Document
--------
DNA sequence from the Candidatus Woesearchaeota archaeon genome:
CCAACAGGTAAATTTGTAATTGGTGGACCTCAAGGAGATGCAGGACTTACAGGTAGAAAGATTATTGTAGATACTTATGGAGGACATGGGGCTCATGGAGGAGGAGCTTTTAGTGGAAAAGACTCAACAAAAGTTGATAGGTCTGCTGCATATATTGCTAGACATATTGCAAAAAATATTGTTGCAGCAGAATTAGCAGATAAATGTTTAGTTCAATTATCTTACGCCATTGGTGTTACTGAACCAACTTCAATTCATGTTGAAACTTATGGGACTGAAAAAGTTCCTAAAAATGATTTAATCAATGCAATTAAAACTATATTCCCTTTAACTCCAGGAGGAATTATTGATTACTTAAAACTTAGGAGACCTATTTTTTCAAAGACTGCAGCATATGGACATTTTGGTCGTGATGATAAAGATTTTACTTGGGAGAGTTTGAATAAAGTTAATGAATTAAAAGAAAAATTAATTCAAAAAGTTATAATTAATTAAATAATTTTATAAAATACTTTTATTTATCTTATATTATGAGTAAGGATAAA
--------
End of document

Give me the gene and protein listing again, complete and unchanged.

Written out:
DNA sequence from the Candidatus Woesearchaeota archaeon genome:
CCAACAGGTAAATTTGTAATTGGTGGACCTCAAGGAGATGCAGGACTTACAGGTAGAAAGATTATTGTAGATACTTATGGAGGACATGGGGCTCATGGAGGAGGAGCTTTTAGTGGAAAAGACTCAACAAAAGTTGATAGGTCTGCTGCATATATTGCTAGACATATTGCAAAAAATATTGTTGCAGCAGAATTAGCAGATAAATGTTTAGTTCAATTATCTTACGCCATTGGTGTTACTGAACCAACTTCAATTCATGTTGAAACTTATGGGACTGAAAAAGTTCCTAAAAATGATTTAATCAATGCAATTAAAACTATATTCCCTTTAACTCCAGGAGGAATTATTGATTACTTAAAACTTAGGAGACCTATTTTTTCAAAGACTGCAGCATATGGACATTTTGGTCGTGATGATAAAGATTTTACTTGGGAGAGTTTGAATAAAGTTAATGAATTAAAAGAAAAATTAATTCAAAAAGTTATAATTAATTAAATAATTTTATAAAATACTTTTATTTATCTTATATTATGAGTAAGGATAAA